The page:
Third, you need to reconcile your approach to the problem with the approach the school mandates in the math textbook. Notice that earlier I didn’t suggest you try to figure out how the textbook wanted you to solve the problem. You could have but what would you have learned? Of course I also assumed if you could have solved the problem as the math textbook says to solve it, you would not have come to me for help in the first place. So why go back to the textbook now? Because we have to play the game the school insists that we play. As far as the school is concerned, the math textbook is the ‘ultimate authority’ on how these problems need to be solved. If you can reconcile your approach with the approach used in the textbook, you’ll have a better chance of explaining the textbook’s approach to your child. So now we come to the moment of truth, working with your child.
You can take many approaches here. What you decide to do may depend on how much time you have, your child’s disposition, and your need to adhere to the rules. The most beneficial approach for your child would be to allow him to discover the solution himself just as you did. Working with you, define three or more approaches. Let him go down a dead end or two. Discuss together why the approach didn’t work and what was learned. Explore the problem in a relaxed manner, knowing that the point of the exercise is not just to get the right answer, but to learn problem solving. You are developing an analytical mind in your child. Real life problems don’t look like the ones in the school’s math textbooks. It is better if your child learned to think outside the textbook. Don’t be fooled. The schools are only interested in a child who can learn the ‘proper formulas,’ plug in the numbers and get the right answers consistently. Those who play their game well get the A’s, but what have they learned. I would want more for my child.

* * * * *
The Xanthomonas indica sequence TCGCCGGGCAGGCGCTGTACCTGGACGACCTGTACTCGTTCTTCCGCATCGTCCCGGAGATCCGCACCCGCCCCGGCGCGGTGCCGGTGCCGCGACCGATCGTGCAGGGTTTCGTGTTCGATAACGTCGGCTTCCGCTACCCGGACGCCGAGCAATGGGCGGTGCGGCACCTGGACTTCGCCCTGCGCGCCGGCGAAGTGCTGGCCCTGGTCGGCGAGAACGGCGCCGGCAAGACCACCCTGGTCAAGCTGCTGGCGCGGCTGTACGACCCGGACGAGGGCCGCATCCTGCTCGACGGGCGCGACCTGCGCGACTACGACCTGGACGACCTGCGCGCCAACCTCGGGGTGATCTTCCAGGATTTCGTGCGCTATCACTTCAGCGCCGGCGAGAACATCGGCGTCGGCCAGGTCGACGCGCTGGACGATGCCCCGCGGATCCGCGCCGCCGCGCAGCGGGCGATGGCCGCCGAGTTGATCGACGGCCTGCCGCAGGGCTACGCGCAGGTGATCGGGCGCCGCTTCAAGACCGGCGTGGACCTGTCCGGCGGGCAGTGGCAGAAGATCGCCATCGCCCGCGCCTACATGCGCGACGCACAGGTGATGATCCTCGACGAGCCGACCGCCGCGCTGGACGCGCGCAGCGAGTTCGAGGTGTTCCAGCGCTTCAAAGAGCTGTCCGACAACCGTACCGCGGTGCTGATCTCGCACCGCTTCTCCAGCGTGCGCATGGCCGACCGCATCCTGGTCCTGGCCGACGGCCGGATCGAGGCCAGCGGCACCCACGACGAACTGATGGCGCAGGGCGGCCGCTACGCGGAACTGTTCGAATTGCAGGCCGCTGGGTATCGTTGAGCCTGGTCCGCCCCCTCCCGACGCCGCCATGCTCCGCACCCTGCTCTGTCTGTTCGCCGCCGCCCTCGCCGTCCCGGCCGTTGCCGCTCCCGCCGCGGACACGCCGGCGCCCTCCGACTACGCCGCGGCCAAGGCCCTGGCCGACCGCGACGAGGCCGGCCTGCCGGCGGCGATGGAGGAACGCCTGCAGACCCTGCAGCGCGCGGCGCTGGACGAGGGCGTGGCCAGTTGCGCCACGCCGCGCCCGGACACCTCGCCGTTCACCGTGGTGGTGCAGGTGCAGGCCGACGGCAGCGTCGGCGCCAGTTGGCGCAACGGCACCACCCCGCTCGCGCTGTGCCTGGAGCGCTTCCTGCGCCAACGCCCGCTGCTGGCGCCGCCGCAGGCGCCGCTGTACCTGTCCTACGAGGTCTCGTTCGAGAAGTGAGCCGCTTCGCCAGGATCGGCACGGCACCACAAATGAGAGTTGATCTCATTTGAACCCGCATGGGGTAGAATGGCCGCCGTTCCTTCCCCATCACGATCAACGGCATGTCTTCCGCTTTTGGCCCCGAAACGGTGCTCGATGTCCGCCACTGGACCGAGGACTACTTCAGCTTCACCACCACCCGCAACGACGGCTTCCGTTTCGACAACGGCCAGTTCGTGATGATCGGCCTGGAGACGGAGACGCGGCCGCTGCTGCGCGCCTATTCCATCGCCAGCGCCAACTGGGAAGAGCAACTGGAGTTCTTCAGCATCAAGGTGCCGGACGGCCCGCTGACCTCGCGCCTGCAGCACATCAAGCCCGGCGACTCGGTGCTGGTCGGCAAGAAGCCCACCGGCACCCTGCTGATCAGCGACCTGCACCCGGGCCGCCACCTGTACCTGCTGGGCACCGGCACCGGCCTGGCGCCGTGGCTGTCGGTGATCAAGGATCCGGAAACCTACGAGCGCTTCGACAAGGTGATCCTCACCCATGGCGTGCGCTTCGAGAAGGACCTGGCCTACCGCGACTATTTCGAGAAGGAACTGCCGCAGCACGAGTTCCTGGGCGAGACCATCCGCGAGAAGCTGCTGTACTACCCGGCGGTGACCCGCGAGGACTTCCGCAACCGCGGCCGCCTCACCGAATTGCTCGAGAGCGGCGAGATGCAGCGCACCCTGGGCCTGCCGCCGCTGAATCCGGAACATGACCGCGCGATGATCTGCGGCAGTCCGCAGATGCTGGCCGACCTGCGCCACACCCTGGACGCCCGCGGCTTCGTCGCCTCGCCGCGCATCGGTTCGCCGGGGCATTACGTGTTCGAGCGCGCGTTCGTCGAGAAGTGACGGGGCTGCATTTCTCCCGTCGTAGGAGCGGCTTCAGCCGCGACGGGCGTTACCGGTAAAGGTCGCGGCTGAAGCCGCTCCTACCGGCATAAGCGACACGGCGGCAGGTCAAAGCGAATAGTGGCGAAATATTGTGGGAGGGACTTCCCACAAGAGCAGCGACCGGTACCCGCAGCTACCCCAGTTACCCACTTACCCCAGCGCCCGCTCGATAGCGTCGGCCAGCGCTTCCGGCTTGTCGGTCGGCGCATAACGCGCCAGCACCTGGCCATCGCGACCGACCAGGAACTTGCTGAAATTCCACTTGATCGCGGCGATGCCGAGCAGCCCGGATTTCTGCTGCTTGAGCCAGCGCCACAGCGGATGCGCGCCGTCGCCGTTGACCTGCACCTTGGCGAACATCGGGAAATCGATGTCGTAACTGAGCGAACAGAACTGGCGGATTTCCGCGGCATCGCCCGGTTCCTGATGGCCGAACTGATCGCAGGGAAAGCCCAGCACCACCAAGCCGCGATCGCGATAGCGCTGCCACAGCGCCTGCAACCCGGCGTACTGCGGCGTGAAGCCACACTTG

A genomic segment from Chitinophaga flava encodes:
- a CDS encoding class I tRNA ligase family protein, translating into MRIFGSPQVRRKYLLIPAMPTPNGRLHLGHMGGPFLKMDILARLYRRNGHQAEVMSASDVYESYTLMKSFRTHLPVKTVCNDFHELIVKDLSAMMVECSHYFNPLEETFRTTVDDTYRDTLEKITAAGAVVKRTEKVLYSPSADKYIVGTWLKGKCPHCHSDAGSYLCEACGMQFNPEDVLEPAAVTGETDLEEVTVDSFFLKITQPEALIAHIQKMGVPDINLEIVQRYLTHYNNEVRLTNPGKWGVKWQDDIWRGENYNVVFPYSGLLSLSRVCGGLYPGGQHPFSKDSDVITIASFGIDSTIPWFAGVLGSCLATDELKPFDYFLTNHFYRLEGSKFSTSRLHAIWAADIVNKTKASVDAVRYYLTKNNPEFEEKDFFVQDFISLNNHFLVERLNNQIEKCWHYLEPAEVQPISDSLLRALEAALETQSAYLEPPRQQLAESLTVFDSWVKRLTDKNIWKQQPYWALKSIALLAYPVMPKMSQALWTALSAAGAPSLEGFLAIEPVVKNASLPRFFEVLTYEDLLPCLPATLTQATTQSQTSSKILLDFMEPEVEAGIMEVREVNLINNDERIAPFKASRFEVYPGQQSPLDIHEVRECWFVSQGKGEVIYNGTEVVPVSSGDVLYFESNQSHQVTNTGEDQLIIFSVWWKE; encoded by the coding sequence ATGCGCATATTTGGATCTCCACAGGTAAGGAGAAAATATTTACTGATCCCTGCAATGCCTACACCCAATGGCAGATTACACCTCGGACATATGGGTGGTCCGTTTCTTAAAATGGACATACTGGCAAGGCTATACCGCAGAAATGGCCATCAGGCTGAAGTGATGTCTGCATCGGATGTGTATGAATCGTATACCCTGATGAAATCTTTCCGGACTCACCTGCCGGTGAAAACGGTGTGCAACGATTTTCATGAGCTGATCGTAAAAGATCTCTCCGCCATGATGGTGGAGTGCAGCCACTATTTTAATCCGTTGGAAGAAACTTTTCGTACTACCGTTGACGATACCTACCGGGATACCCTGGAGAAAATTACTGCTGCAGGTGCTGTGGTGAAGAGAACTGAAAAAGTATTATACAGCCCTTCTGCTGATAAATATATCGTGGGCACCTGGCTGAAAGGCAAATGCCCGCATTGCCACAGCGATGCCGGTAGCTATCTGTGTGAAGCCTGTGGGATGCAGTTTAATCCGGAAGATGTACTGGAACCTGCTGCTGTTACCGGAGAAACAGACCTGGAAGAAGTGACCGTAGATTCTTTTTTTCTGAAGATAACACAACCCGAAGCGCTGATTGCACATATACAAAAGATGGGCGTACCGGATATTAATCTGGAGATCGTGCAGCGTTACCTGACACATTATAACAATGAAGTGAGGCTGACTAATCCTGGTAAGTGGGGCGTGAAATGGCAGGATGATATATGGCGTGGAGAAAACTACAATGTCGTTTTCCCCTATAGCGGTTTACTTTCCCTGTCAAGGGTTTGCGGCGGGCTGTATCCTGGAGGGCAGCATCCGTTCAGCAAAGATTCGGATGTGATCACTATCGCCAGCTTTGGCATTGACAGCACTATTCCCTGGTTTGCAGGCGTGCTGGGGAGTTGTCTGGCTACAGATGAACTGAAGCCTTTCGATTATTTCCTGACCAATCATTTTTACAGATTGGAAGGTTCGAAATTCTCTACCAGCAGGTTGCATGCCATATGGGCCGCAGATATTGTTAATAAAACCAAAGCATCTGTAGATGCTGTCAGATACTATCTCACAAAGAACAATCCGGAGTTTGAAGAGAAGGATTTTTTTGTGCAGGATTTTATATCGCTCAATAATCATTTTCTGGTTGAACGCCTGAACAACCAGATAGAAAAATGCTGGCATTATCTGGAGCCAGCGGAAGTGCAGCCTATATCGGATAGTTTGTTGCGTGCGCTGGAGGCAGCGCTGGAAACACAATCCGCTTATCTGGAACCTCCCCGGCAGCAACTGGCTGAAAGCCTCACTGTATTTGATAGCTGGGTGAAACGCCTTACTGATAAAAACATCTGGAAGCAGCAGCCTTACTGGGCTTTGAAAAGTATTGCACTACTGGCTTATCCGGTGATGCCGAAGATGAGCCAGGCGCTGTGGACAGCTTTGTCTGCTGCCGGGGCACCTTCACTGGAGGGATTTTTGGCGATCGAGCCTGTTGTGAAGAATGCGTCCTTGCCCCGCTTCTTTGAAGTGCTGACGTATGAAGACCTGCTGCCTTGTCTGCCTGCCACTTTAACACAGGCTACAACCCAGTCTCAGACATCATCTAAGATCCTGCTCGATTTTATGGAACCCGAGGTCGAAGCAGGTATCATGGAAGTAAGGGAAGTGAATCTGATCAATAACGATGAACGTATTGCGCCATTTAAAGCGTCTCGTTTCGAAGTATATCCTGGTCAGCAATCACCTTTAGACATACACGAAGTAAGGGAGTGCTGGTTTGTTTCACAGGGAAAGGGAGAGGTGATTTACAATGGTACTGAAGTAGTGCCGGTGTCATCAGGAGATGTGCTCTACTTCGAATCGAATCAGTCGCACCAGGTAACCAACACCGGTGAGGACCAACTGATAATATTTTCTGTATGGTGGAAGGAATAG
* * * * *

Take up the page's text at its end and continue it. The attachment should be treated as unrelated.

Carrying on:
Now let’s get back to the real world. You don’t always have time to do what I have suggested above. You may have an anxious child that insists that he has to play the game by the school’s rules or his answers will be wrong. I understand. I’ve been there. Do what you can. If you need to teach your child how to solve the problem as the book does, do that. But use the insight you gained from your approach and reconciling it to the book’s method to better explain the problem and solution to your child. Sometime if you break it down a little bit more than the book does, this can unlock the understanding for your child. Or have your child show you how he’s trying to solve it and discover together his own misinterpretation or wrong assumption. Let him teach you how to do the problem. Again the emphasis should be on what can be learned from solving the problem, rather than just getting the right answer.